Friday, May 22, 2015

Extra-Meaty Ragú Napoletano

Every now and then, we get a craving for some old-school, rustic, meaty tomato sauce with pasta.  I've tried my hand at a couple different versions of bolognese, but there was always something missing. This meat sauce, on the other hand, is basically perfection, and I'm psyched to have 3 quarts more of it waiting for me in the freezer to satisfy our next craving...

I changed a couple things from the original recipe, but I suspect it's pretty great as written, too.  First up, it seemed strange to use only onions and garlic as a base, so I added a bit of diced celery and carrot to the mix...
 I also changed up the meat a bit, due to having to make do with what was available with my grocery delivery.  In this case it was about 3 pounds of beef chuck and 4 pounds of St. Louis style pork ribs.  (I made about a batch and a half from that).  I swerved on the sausage, too, using bulk pork sausage from my local butcher rather than sausage in its casing as the recipe calls for.  The hunks of meat were seasoned and browned...
When the meat is browned, I sauteed the vegetables for a bit before adding the sausage and cooking until browned.
After adding the pepper flakes and oregano (both of which I doubled the quantity on), the pot was in need of some deglazing, so I poured in about 4 cups of dry red wine and let the reducing begin...  I've always hated that color.... Blech.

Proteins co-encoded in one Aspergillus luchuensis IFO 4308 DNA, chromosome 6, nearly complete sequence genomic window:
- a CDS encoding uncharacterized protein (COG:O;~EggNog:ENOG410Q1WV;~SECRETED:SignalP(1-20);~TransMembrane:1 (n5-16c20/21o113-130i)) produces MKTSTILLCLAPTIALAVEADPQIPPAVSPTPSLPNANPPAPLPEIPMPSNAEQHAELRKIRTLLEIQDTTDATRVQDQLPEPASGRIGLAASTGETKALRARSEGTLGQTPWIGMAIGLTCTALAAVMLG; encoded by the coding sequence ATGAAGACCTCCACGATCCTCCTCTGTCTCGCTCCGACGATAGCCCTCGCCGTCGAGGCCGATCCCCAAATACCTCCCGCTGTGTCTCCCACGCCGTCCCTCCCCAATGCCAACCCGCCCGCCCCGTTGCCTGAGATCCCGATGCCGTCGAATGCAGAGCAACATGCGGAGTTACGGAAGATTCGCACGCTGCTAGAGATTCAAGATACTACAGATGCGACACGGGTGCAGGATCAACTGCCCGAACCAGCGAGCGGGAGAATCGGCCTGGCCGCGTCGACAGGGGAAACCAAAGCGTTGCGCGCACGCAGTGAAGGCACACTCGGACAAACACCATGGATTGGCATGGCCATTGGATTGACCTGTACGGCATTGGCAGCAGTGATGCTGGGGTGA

When the wine is mostly gone, you add a few big cans of whole tomatoes, a paremsan rind, and some basil. 
This is about the time that I realized I was an idiot... and that there was definitely not room in that pot for the 7 pounds of browned meat to go back in...  Thus pot change number one for this adventure...   Once everything was combined and up to a simmer in the big pot, it went into a 300°F oven for a few hours, until the meats are falling-apart tender.
I couldn't actually fit that pot into thee fridge to cool, so I transferred to yet another pot where the sauce could cool overnight.  It looked gross yet awesome in the morning...
I removed the bones and shredded the meat gently, then added the fish sauce and seasoned to taste. From here, the sauce went into vacuum bags where I went ahead and cooked it for 30 hours at 165°F, just to get all that meaty goodness fully melted together...
No time for homemade pasta this time, but I there were no complaints when I dished the sauce up with store-bought fettucine.
 
 Just for fun, we topped the pasta with a bit of mozzarella and melted it up with the Searzall...
 A bit of fresh basil, and you're looking at a spectacularly delicious bowl of comfort...

No comments: